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Making Bar Trivia Virtual

  • November 29, 2020

Having proliferated on Zoom, Twitch and Facebook Live, quizzes look and feel different now, of course. While a few enable remote socializing — via chat functions or breakout room — you still can’t share jalapeño poppers or hunch around the same worksheet. But that’s the price paid for not having to share a table (and aerosols) with people outside your household as you try to recall China’s major rivers. Asynchronous quizzes, available daily, weekly or whenever, are enjoying a rush of popularity, too. Some still offer cash prizes, but many function as fund-raisers for struggling bars, food banks or the quiz companies themselves.

David Gallic, the director of content at King Trivia, which had games at 190 bars across the West Coast and the Southwest before the coronavirus intervened, misses the personal interaction of bar trivia. “On Twitch, when I’m hosting, it’s me on camera, and everybody else in a little chat box,” he said. But he enjoys the multi-timezone reach that an online format provides. Lynn Yu, a co-founder of Trivia LA, which generates monthly trivia question lists and offers private livestream games for a fee, likes that she doesn’t have to dress up. “They’re only seeing the top half of me,” she said.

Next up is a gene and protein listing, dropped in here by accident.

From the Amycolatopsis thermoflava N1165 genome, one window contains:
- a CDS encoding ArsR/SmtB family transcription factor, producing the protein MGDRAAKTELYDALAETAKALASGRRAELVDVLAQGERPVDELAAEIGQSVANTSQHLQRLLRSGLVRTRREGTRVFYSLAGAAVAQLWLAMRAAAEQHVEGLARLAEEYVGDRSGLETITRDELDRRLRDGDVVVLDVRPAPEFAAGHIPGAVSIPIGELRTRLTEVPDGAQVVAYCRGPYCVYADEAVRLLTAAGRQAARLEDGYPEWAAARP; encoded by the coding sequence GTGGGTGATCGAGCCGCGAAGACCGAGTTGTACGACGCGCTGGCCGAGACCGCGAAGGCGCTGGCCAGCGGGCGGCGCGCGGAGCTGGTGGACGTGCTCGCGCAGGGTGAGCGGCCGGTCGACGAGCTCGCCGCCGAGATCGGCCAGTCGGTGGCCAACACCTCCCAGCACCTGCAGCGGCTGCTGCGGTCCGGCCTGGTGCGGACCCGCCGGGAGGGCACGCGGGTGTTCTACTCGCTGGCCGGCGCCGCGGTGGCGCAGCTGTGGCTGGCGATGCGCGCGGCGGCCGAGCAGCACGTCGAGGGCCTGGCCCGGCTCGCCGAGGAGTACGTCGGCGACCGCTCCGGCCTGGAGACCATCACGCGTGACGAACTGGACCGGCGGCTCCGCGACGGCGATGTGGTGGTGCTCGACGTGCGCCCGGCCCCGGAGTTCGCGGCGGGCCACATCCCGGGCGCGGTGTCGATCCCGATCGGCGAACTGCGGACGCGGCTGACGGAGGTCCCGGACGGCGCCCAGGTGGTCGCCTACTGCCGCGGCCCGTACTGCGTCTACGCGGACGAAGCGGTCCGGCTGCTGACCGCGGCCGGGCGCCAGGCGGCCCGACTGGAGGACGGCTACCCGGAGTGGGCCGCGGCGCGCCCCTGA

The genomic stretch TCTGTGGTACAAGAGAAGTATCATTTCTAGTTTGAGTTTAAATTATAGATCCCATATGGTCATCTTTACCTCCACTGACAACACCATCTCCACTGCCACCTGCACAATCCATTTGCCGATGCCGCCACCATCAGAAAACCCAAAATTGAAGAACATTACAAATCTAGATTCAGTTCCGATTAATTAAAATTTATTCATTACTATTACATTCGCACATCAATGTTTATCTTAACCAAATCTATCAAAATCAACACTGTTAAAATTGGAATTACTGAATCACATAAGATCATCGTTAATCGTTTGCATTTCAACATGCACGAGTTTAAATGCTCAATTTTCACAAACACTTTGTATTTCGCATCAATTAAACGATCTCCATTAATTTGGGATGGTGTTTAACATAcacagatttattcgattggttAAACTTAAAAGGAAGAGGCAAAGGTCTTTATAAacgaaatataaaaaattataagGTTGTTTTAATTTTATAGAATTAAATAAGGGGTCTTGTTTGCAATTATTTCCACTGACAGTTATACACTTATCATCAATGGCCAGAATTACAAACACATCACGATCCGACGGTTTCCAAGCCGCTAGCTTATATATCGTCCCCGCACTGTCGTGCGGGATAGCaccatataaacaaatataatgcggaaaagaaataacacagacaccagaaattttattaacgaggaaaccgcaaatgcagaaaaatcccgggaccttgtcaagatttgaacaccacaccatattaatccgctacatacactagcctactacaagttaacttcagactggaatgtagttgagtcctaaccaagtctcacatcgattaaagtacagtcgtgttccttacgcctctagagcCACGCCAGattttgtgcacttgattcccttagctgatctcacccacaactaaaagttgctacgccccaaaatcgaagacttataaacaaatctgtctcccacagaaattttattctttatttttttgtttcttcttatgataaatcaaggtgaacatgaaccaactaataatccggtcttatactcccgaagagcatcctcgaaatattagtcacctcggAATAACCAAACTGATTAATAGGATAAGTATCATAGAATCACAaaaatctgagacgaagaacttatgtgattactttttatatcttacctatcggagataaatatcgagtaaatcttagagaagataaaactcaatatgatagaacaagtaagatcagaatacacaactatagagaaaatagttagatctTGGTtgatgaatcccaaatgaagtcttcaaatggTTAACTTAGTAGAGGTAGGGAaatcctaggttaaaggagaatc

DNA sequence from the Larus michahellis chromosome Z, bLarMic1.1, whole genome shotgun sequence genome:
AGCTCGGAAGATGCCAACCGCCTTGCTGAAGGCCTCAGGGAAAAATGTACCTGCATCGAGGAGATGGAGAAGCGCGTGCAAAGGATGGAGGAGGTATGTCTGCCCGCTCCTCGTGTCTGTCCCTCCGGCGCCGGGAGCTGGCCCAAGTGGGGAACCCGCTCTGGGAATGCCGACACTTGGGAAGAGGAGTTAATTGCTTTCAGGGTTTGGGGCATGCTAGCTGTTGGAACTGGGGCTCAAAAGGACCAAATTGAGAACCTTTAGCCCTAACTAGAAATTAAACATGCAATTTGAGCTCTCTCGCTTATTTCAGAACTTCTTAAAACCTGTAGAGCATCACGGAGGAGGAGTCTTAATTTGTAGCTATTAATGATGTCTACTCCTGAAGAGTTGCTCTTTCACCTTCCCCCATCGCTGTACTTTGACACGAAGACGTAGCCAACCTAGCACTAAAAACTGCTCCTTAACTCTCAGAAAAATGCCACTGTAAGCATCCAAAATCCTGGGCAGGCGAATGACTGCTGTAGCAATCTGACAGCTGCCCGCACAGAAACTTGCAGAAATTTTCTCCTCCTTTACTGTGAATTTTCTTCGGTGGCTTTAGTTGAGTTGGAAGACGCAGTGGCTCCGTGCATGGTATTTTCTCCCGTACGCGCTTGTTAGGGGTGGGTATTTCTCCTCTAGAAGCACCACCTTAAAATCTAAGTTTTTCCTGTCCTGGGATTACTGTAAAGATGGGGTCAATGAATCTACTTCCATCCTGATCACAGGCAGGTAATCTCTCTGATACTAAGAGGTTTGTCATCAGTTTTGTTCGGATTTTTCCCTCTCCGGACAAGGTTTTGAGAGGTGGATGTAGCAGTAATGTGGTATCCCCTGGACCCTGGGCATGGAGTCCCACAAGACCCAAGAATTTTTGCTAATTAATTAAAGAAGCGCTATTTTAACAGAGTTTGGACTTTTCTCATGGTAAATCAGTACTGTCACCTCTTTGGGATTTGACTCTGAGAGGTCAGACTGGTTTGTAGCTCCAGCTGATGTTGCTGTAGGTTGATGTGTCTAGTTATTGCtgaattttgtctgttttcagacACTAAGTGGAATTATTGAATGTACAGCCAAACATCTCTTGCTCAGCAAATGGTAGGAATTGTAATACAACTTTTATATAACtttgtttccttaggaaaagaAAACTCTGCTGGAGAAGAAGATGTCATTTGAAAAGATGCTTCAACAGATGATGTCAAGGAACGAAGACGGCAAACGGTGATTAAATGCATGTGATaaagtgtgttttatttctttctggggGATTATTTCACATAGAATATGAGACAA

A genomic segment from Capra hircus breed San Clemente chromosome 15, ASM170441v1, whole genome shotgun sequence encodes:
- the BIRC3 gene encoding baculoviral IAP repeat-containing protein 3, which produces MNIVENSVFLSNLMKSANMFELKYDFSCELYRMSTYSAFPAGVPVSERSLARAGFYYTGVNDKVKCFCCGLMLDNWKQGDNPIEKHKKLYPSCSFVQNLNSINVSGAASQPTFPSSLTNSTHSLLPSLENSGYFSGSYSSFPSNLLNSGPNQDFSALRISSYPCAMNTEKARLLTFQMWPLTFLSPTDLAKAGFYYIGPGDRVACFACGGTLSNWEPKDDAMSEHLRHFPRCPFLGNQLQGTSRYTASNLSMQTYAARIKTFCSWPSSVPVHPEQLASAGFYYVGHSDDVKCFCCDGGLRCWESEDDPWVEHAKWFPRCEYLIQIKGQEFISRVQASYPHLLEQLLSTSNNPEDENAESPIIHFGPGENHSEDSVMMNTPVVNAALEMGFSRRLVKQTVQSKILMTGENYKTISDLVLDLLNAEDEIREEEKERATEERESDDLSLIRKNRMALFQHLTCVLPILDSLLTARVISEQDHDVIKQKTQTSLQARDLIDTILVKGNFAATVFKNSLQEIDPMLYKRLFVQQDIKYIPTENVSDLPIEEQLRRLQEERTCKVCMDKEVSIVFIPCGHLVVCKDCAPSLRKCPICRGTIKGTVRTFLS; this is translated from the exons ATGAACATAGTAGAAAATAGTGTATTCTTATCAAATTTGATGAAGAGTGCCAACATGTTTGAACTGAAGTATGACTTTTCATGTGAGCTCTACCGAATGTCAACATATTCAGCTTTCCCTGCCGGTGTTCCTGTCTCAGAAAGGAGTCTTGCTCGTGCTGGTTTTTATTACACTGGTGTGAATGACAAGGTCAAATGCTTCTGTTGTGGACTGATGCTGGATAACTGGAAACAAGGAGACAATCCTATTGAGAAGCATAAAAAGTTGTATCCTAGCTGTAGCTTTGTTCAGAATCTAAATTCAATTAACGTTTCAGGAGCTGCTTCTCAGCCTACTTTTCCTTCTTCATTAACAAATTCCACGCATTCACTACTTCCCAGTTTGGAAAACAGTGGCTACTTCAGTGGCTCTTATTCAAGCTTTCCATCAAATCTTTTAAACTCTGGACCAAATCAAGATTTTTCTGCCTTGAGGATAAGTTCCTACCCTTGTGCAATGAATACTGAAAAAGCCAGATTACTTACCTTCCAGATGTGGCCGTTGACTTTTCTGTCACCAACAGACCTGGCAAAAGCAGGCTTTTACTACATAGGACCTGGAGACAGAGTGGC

O’Brien’s, a pub in Santa Monica, Calif., that hosts a weekly quiz thronged with “Jeopardy” champs, held its last quiz on March 11. The following Wednesday the quiz reappeared online and hasn’t missed a week since. “This is a way that maybe gets us to 90 percent of the feeling of being there live with people with basically zero percent of the risk,” said Dave Shukan, an occasional O’Brien’s writer and host.

Once a month, its rotating hosts present what they call a “Frankenquiz,” a best-of edition designed for a popular (if scarily knowledgeable) audience. On a recent Sunday, 17 teams handily fielded questions about film directors, sports teams, Ibadi Islam and a British foreign secretary, anagrammed. “It’s not a question of being smart,” said Paul Paquet, a longtime player and trivia columnist. “It’s just a neurological quirk where we remember things.” Debatable.

Admittedly, Google remembers what we may forget and the online format makes cheating easier. (Most outlets use the honor system; some ask players to keep their hands visible onscreen.) Quizzes have also altered form and methodology to make answers less searchable. America’s recent racial reckoning has also provided a moment to rethink quiz content.

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